Over a near three decade career on the alt side of country and at the business end of a pedal rack that would put most metal players to shame, Dinosaur Jr‘s J Mascis has remained a reticent and slightly mysterious figure. Whether he’s playing solo acoustic, thrashing it out in the day job or, most notoriously, confronted by something that makes him as uncomfortable and unhappy as can be – an interview – he’s remained a “music speaks for itself” kinda guy. Legend, and indeed various Youtube clips, will try to tell you that Mascis is a silent, monosyllabic Grinch of a man who, despite being heralded for his evident talents, is no friend of the inquisition. With some trepidation, on the eve of release of his band’s return to form album I Bet On Sky (17 September) Q caught up with Mascis. Yes, the pauses were long, the drawl was as slow as you’d expect and it sounded like he was either washing up or building a shed during our chat on the phone, yet we found a warm, funny guy who just happens to be choice about his words.
How the devil are you?
“Alright.” [Noises of kids and dogs in background]
Sounds like you’re having a busy day today?
“Yeah. There’s a lot of stuff going on.”
So, Dinosaur Jr’s new record I Bet The Sky is out next month. How are you feeling about it? Have you got particular expectations for it?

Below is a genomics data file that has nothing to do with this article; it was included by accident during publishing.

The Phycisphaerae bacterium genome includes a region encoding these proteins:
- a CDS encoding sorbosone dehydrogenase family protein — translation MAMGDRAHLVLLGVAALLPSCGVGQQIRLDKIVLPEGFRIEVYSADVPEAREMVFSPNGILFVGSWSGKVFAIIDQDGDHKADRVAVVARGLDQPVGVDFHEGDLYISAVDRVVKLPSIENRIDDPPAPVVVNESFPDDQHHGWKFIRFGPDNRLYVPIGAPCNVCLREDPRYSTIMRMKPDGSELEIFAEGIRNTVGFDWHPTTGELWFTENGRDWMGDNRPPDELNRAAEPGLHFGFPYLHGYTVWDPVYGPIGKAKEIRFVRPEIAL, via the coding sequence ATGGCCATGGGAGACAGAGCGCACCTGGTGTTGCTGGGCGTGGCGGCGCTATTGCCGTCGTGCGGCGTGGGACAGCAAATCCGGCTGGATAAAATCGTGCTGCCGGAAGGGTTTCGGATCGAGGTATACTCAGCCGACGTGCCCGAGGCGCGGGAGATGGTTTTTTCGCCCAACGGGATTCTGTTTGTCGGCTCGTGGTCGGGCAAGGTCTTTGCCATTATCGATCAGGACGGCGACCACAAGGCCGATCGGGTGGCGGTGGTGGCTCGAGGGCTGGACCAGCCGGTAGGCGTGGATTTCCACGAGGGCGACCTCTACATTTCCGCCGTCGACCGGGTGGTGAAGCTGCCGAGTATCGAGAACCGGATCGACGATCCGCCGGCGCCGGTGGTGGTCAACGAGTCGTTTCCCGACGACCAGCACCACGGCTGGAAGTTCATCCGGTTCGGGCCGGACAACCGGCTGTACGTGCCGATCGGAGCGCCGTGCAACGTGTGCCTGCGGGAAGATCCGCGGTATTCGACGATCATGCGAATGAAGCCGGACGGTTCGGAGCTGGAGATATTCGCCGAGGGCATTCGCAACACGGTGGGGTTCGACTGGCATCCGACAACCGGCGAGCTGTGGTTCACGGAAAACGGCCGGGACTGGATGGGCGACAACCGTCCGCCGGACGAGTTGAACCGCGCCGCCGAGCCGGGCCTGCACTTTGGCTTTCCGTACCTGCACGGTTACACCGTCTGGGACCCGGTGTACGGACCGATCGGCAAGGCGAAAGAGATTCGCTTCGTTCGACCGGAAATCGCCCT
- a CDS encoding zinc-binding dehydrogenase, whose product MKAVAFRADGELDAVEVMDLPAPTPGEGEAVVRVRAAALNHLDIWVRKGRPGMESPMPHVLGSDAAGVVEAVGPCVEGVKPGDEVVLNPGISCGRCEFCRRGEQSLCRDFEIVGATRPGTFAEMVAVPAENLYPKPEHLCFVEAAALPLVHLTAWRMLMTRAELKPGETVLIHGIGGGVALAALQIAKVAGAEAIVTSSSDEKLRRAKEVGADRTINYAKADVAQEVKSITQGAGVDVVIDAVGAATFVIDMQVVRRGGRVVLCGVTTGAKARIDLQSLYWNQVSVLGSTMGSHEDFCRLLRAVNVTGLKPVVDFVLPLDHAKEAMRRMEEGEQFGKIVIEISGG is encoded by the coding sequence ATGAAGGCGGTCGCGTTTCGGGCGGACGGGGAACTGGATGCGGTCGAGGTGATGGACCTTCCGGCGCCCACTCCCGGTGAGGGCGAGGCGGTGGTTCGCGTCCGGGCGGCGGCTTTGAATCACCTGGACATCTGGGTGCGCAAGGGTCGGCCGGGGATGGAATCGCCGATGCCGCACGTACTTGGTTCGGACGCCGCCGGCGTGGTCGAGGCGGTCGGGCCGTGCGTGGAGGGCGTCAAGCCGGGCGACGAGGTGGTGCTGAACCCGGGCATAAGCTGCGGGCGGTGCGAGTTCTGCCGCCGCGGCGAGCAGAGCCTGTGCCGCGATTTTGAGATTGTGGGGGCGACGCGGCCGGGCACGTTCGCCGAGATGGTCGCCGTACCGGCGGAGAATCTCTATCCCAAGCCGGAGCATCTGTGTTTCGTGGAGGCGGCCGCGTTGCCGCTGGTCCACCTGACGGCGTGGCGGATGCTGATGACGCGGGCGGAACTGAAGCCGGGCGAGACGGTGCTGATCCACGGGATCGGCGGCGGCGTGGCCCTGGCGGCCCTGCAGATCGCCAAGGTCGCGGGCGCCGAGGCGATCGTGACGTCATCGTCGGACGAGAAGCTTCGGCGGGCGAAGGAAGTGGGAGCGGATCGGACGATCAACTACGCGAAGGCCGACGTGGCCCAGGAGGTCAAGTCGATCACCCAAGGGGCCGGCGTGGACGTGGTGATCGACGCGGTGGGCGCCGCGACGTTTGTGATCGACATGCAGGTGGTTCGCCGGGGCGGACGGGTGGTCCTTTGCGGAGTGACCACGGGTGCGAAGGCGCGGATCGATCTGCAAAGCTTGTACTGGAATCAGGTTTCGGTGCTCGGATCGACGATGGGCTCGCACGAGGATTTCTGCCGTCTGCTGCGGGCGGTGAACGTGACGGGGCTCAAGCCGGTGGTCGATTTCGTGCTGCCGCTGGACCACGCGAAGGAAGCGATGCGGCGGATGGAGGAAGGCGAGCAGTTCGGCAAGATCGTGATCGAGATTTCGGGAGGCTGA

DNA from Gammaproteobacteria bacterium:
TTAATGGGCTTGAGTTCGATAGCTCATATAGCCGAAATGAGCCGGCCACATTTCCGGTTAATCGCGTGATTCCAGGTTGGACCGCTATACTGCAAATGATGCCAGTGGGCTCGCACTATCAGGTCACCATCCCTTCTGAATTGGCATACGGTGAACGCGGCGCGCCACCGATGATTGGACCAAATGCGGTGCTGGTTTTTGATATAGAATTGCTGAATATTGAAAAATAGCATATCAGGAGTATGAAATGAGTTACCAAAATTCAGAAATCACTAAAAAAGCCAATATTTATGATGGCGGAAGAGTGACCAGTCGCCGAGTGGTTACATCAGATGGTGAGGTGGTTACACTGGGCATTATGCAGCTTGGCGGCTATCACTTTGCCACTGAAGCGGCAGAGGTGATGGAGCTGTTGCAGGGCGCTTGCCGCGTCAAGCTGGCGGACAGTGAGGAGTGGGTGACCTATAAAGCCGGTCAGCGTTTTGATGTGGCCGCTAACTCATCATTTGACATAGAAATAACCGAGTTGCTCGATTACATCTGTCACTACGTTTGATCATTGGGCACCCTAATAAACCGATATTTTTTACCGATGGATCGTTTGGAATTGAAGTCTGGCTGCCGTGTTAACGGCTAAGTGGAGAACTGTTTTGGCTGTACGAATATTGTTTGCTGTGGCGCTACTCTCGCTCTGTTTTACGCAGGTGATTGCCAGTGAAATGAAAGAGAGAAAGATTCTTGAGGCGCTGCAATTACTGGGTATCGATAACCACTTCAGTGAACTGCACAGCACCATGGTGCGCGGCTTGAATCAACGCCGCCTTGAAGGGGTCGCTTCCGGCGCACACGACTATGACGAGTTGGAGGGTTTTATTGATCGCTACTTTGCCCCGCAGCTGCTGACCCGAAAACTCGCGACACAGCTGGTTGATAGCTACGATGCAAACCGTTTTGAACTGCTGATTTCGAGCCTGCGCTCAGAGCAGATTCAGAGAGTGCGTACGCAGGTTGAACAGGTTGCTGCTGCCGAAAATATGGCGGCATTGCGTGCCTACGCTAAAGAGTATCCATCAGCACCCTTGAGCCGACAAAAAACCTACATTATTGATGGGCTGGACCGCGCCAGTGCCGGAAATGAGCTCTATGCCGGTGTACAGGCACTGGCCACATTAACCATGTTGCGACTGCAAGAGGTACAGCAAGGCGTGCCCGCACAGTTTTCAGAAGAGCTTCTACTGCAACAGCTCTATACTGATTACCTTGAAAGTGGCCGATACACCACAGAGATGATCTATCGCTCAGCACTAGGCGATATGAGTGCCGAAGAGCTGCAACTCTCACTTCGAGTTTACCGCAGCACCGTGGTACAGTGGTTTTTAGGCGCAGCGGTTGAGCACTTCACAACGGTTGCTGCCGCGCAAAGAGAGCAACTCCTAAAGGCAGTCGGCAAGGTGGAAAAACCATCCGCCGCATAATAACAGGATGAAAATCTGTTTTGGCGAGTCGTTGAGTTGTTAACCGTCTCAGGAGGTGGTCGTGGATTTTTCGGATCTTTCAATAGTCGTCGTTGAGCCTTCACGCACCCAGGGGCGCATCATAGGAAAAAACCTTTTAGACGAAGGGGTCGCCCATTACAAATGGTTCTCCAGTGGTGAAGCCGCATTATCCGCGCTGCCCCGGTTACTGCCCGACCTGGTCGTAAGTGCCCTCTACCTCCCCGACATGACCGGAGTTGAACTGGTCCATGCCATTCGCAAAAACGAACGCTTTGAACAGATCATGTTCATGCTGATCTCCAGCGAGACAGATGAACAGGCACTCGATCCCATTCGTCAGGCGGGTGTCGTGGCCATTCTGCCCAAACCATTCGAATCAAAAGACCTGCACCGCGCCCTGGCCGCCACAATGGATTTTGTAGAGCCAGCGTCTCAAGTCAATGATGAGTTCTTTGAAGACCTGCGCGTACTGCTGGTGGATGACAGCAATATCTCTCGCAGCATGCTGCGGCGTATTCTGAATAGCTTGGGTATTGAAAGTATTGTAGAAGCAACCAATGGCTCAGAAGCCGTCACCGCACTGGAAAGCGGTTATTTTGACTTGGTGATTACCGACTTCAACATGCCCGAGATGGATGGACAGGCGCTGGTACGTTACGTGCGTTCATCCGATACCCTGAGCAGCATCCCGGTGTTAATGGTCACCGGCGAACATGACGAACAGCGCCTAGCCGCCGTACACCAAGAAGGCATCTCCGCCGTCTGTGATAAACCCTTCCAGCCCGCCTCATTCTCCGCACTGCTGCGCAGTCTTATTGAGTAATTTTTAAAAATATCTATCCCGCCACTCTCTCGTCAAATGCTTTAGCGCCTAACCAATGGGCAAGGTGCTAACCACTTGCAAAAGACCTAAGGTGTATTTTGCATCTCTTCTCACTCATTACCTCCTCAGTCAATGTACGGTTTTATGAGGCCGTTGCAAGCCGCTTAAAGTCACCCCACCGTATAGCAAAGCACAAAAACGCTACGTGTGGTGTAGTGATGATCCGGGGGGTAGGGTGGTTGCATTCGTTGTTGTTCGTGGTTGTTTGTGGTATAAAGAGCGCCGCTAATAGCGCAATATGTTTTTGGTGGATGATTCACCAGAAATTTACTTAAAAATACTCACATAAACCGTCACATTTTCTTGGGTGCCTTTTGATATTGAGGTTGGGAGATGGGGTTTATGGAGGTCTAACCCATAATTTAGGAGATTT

“I don’t know. Hoping for the best…yeah.”
Was your intention for the album to be as accessible as it is? It’s a good record but also really commercial?
“Uh, no. I just kinda let the songs dictate where the thing is going.”
Do you ever start a record thinking, This should have a particular feel to it?
“Sometimes, you know like on my acoustic record [2011’s Several Shades Of Why] I just wanted to be acoustic so that was [long pause] …erm…I had to keep that in mind the whole time. But this one I didn’t really have any idea. It goes out in a lot of different directions. Whatever was appropriate for the songs.”
Are you happy with this record?
“Oh, sure. Yeah… am I happy with the record? Yeah. Why not?”
The track Stick A Toe In harks back to tracks like Thumb and Get Me from 1993’s Where You Been a bit. Do you enjoy moving away from the faster, heavier stuff into more delicate territory like that?
“Yeah. Yeah. I just… it depends on what song comes out at that moment… I just go with it.”
This is your tenth record as Dinosaur Jr name, did you imagine yourself being in music for this length of time when you started Deep Wound?
“I didn’t really imagine being alive this long, I guess!”
“[Laughs] Yeah, it’s true.”
Sticking with the early days, You’re Living All Over Me was a big breakthrough for you. Did you find it a strange experience going from being an unknown band to touring with Sonic Youth and getting signed to the influential SST label?
“We really, really wanted to be on SST. That was our big goal. That was cool when that happened. [Long pause] Yeah… that was when we started looking out front of house and we started to have some fans… You know, like, more of them. I remember playing shows when the soundman was throwing bottles at us. That stopped.”
Well your live shows over the years have been crushingly loud. Are you intent on having it as loud as is humanly possible?
“Well… Yeah. It’s loud enough so that it sounds right. We’re not just trying to be loud.”